When it was still embarrassing to put Sh100, the official poverty line at an M-Pesa shop, Safaricom had already made it free.
So when Safaricom announced that Kenyans will be able to transact up to Sh1000 for free, this segment of the market was not nearly excited since the new band did not directly affect them.
If one is to conduct a study, these would form a baseline, a sort of constant to the effects of the new measures.
From Central Bank data, we see that transactions among the lower class fell by 483,432 a day between March (before the measures were put in place) and April.
The decline shows that the poor, unaffected by the transaction costs suddenly had no Sh100 to send home, a stark reminder of who the virus has hit the hardest.
Kenya is a largely informal economy with a high dependency rate which leaves a huge part of the population dependent on odd jobs that pay daily wages thus little or no savings.
To have almost half a million unable to have money to spare or send home shows the biggest effect of the virus has been the crippling of the kadogo economy which may take very long to recover.
Only middle class Kenyans benefited from Safaricom’s Sh1000 free transfer, jumping on the coronavirus measure to split their money into batches and save every shilling at a time of heightened uncertainties.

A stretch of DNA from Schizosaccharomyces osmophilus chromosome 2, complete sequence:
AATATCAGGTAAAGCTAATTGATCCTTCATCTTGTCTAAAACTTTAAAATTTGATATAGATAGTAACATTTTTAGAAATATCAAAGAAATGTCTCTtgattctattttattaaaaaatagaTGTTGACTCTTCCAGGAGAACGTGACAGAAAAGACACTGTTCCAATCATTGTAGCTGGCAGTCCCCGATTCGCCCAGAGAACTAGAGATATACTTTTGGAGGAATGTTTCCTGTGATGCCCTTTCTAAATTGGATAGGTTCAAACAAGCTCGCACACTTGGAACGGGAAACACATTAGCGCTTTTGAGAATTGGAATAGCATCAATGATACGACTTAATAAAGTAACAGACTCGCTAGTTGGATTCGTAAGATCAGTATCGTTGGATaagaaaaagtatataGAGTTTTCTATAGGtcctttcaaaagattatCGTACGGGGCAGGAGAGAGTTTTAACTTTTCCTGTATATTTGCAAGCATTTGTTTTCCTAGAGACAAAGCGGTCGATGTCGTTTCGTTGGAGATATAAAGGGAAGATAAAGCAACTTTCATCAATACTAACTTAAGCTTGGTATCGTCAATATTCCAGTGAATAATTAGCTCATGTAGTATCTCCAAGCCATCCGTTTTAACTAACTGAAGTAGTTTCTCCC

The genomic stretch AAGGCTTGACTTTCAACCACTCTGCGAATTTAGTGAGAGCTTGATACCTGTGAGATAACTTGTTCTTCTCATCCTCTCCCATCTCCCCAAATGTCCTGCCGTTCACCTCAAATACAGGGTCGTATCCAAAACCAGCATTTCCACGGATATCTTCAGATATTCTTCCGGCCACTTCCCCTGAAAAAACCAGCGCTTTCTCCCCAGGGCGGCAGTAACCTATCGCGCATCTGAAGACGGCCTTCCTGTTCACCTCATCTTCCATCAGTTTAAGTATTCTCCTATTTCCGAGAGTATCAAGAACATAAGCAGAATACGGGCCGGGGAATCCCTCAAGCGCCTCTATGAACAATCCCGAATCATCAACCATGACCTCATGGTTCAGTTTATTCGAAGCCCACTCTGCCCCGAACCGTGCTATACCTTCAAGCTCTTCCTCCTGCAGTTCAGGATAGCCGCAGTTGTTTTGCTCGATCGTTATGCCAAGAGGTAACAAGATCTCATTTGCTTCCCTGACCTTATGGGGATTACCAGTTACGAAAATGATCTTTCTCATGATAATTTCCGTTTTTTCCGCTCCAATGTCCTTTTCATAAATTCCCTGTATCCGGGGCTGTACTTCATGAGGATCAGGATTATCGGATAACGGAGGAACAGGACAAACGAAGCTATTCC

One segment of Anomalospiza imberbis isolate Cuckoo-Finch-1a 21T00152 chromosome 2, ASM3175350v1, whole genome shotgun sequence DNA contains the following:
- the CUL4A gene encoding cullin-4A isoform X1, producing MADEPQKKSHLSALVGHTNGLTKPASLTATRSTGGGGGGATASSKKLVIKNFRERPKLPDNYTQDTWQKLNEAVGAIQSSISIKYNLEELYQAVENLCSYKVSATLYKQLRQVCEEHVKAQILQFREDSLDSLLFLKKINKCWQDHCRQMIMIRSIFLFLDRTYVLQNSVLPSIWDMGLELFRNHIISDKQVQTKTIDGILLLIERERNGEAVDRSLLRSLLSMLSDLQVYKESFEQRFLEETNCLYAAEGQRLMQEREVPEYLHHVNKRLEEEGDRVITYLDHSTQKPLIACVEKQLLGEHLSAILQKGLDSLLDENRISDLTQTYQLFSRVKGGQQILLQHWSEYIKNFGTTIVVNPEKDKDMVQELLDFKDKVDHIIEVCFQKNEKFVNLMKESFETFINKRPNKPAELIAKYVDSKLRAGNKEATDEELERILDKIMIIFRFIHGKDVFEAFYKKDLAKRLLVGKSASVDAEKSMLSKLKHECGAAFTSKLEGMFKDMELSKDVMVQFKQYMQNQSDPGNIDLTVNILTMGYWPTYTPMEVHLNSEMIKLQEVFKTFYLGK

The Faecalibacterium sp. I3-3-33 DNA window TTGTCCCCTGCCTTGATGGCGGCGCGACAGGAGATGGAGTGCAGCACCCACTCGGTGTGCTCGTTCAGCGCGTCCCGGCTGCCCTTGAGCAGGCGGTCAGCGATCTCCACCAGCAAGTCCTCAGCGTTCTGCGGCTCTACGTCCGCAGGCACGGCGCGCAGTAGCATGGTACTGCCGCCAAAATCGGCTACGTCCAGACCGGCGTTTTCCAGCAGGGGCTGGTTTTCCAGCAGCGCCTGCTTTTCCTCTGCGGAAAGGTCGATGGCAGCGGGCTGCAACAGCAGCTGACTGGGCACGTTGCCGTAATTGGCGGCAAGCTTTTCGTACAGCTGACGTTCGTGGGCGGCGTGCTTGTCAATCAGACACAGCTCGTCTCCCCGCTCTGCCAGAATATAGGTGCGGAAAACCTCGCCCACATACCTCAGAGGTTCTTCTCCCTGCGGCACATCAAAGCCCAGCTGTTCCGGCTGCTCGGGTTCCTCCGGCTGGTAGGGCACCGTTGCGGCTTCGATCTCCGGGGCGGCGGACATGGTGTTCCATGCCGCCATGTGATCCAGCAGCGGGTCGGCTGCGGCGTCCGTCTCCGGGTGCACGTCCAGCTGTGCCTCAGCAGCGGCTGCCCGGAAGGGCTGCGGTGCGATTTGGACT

The middle class sending between Sh100 to Sh1000 saw the biggest increase in transactions which grew by 1.5 million a day during the period.
This may not have been because more people were transacting but because those who were transacting were splitting the cash into smaller denominations to save on costs of transfer.
If you look at the value, this segment alone was transacting Sh4.1 billion a day before the measures were put in place and while the number of transactions doubled, the value declined to Sh3.6 billion a day.
The wealthy who operated at the upper band sending more than Sh35, 000 to the Sh70, 000 limit also saw transactions decline by 10,570 a day.
However, half of those who left this bracket were actually moving to the super rich, who had now been allowed to send between Sh70, 000 and Sh150,000, there are only 5,475 Kenyans who send this kind of money over their phones each day.
With this assumption, we can say only 5,095 wealthy Kenyans felt the effect in the first months of the pandemic as opposed to almost half a million poor folks who could not get Sh100 to send home.
Overall, the transactions by Safaricom are an economic indicator that shows how the most productive segment of the country have been crippled by effects of the pandemic including lockdown and stay at home directives.
The economy has taken a beating, but those who have been most hit are the most vulnerable.